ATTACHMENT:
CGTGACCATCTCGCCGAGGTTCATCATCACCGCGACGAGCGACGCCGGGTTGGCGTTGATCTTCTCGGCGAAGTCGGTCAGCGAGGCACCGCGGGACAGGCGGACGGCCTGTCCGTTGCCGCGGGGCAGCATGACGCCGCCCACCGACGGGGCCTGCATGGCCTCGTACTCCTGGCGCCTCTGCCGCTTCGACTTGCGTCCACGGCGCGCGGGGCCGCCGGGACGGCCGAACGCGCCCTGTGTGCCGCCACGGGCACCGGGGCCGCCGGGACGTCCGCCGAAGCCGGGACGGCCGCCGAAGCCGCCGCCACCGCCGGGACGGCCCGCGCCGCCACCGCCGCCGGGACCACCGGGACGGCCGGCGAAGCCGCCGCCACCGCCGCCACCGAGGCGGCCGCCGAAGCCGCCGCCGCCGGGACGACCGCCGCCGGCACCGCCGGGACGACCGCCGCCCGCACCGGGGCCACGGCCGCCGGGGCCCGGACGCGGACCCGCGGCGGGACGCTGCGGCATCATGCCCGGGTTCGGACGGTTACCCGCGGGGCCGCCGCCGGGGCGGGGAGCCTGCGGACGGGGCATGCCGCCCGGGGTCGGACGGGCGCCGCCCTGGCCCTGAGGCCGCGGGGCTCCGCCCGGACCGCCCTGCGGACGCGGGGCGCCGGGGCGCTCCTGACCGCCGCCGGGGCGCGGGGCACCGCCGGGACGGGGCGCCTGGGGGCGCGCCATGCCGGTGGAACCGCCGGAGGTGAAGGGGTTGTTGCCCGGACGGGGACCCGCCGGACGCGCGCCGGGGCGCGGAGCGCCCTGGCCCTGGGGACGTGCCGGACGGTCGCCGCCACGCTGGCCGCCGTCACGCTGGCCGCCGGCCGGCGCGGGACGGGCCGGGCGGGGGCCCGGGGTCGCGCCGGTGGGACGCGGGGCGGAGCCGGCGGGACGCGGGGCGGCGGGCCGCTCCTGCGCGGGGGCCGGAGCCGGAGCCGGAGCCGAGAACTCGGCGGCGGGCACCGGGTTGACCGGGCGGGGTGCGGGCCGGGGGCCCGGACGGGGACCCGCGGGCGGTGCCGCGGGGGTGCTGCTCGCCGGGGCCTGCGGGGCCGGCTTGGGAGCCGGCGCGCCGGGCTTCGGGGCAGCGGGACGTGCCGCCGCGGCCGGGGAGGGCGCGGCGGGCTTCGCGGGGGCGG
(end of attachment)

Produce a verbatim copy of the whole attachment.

CGTGACCATCTCGCCGAGGTTCATCATCACCGCGACGAGCGACGCCGGGTTGGCGTTGATCTTCTCGGCGAAGTCGGTCAGCGAGGCACCGCGGGACAGGCGGACGGCCTGTCCGTTGCCGCGGGGCAGCATGACGCCGCCCACCGACGGGGCCTGCATGGCCTCGTACTCCTGGCGCCTCTGCCGCTTCGACTTGCGTCCACGGCGCGCGGGGCCGCCGGGACGGCCGAACGCGCCCTGTGTGCCGCCACGGGCACCGGGGCCGCCGGGACGTCCGCCGAAGCCGGGACGGCCGCCGAAGCCGCCGCCACCGCCGGGACGGCCCGCGCCGCCACCGCCGCCGGGACCACCGGGACGGCCGGCGAAGCCGCCGCCACCGCCGCCACCGAGGCGGCCGCCGAAGCCGCCGCCGCCGGGACGACCGCCGCCGGCACCGCCGGGACGACCGCCGCCCGCACCGGGGCCACGGCCGCCGGGGCCCGGACGCGGACCCGCGGCGGGACGCTGCGGCATCATGCCCGGGTTCGGACGGTTACCCGCGGGGCCGCCGCCGGGGCGGGGAGCCTGCGGACGGGGCATGCCGCCCGGGGTCGGACGGGCGCCGCCCTGGCCCTGAGGCCGCGGGGCTCCGCCCGGACCGCCCTGCGGACGCGGGGCGCCGGGGCGCTCCTGACCGCCGCCGGGGCGCGGGGCACCGCCGGGACGGGGCGCCTGGGGGCGCGCCATGCCGGTGGAACCGCCGGAGGTGAAGGGGTTGTTGCCCGGACGGGGACCCGCCGGACGCGCGCCGGGGCGCGGAGCGCCCTGGCCCTGGGGACGTGCCGGACGGTCGCCGCCACGCTGGCCGCCGTCACGCTGGCCGCCGGCCGGCGCGGGACGGGCCGGGCGGGGGCCCGGGGTCGCGCCGGTGGGACGCGGGGCGGAGCCGGCGGGACGCGGGGCGGCGGGCCGCTCCTGCGCGGGGGCCGGAGCCGGAGCCGGAGCCGAGAACTCGGCGGCGGGCACCGGGTTGACCGGGCGGGGTGCGGGCCGGGGGCCCGGACGGGGACCCGCGGGCGGTGCCGCGGGGGTGCTGCTCGCCGGGGCCTGCGGGGCCGGCTTGGGAGCCGGCGCGCCGGGCTTCGGGGCAGCGGGACGTGCCGCCGCGGCCGGGGAGGGCGCGGCGGGCTTCGCGGGGGCGG